WASHINGTON — Tony Garza, a prominent Texas Republican politician and former aide to then-Gov. George W. Bush, is the president's choice to be the next U.S. ambassador to Mexico, the White House announced Tuesday.
Garza, 53, a second-generation American of Mexican descent, was Texas' chief liaison to Mexico while Bush was governor. He became the first Latino Republican elected to statewide office in Texas in 1998, when he was elected to the Texas Railroad Commission, which regulates energy production.
''Tony Garza has an in-depth understanding of the relationship between the United States and Mexico and its impact on the people of both nations,'' Bush said in a statement. ''He has served the people of Texas with honor and distinction and will be an outstanding representative of the United States.''
Garza's selection, which has been rumored for months, may be aimed in part at building support for the administration among Latinos. Administration officials may also hope that the selection of a close former Bush aide will help strengthen the White House's relationship with the government of Mexican President Vicente Fox, strained in recent months because Bush has been unable to fulfill a campaign promise to ease immigration restrictions.
The current ambassador to Mexico, Jeffrey Davidow, is a career diplomat.
Sen. Kay Bailey Hutchison (R-Texas) said, Garza will ''represent our country well from a perspective of experience and knowledge of the problems on both sides of the border.''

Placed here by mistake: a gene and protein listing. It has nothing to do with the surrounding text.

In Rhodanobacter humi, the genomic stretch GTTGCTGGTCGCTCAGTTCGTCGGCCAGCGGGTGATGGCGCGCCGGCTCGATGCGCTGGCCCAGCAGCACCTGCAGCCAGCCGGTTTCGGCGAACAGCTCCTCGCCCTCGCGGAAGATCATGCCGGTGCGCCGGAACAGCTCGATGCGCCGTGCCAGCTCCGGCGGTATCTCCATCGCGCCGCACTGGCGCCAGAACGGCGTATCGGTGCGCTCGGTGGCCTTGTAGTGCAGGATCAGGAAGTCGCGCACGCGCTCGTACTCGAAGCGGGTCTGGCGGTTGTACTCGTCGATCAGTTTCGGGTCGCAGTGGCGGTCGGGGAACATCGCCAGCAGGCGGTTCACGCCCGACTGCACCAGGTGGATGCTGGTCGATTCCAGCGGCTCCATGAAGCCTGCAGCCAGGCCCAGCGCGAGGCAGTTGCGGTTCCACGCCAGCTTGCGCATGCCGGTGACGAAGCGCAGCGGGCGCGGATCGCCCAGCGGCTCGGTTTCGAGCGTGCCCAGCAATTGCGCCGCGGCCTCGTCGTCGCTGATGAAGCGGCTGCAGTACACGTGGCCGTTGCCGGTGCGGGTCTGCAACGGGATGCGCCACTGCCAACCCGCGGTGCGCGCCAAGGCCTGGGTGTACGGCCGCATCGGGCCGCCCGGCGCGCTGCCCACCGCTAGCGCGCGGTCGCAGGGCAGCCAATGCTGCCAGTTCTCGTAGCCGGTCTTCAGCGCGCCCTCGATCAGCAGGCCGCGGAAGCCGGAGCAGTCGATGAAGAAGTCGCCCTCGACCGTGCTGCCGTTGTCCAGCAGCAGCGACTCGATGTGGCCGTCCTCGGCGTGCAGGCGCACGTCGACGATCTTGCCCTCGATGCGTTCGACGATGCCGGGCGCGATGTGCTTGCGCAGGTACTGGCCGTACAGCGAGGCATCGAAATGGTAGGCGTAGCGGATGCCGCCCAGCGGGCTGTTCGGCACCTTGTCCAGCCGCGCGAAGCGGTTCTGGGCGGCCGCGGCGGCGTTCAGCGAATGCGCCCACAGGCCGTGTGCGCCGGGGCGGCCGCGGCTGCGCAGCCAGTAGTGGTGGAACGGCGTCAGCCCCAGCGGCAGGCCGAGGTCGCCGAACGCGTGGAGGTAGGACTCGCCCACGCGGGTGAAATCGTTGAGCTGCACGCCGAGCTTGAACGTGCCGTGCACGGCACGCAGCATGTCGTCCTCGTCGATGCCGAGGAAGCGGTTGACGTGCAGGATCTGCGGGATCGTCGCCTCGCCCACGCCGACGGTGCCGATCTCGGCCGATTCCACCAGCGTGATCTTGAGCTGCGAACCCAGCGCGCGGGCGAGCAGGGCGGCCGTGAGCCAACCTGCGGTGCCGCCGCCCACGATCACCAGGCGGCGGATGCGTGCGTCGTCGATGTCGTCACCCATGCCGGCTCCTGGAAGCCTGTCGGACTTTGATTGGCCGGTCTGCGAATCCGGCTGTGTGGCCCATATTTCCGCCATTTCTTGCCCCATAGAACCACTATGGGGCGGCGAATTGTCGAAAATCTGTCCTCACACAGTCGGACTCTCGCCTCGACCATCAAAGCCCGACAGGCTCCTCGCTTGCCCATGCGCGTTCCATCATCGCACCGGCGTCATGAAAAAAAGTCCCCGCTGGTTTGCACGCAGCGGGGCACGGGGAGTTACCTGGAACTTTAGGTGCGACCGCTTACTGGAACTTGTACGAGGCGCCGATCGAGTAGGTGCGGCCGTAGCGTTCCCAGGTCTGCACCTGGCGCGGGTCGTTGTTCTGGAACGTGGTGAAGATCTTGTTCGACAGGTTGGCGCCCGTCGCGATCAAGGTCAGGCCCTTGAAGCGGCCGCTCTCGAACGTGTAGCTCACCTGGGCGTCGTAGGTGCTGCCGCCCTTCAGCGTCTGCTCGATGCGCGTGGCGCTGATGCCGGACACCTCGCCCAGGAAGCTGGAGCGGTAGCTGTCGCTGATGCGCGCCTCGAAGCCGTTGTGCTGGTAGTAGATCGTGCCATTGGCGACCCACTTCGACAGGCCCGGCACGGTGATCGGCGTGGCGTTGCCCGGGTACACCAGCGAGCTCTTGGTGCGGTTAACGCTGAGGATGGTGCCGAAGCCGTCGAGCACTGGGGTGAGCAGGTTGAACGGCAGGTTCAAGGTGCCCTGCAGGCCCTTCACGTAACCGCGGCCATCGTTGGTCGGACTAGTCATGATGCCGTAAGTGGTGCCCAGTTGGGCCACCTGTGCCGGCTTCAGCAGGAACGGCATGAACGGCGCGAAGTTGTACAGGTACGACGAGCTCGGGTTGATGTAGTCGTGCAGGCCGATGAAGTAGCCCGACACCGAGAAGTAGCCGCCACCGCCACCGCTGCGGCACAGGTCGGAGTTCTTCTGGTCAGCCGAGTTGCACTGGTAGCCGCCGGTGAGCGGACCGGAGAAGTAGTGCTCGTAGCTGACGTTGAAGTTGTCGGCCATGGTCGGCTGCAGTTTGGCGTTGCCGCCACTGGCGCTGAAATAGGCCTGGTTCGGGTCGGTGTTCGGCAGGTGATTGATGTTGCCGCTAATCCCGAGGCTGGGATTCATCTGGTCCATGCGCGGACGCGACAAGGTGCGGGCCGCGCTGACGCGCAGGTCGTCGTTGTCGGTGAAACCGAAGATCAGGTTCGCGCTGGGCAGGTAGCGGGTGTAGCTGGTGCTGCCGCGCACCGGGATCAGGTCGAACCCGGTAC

Another Texas Republican official, who asked to remain unidentified, said that while Garza was well liked in Texas GOP circles, it was unclear that he had the background for a job that may involve delicate negotiations on such issues as trade and immigration.
Garza was raised in Brownsville, Texas, a predominantly Latino city on the Mexico border. In 1994, Bush named him Texas secretary of state.
Since becoming president, Bush has chosen Garza to be part of a delegation that observed voter registration in El Salvador and Nicaragua.
Garza had been mentioned as a candidate for federal housing secretary and as a successor to retiring Sen. Phil Gramm (R-Texas).
When the nomination is considered by the Senate, Garza could face questions about contacts with Enron Corp., the Houston-based energy concern that collapsed amid scandal last December. Garza was one of many politicians who accepted campaign contributions from Enron; he has returned $21,600 to a fund for employees who were financially devastated by the company's problems.
As Texas secretary of state, Garza participated in discussions with Enron and Mexican officials about energy exploration in Mexico. Lynne Weil, a spokeswoman for the Senate Foreign Relations Committee, said the contacts ''will obviously come up.''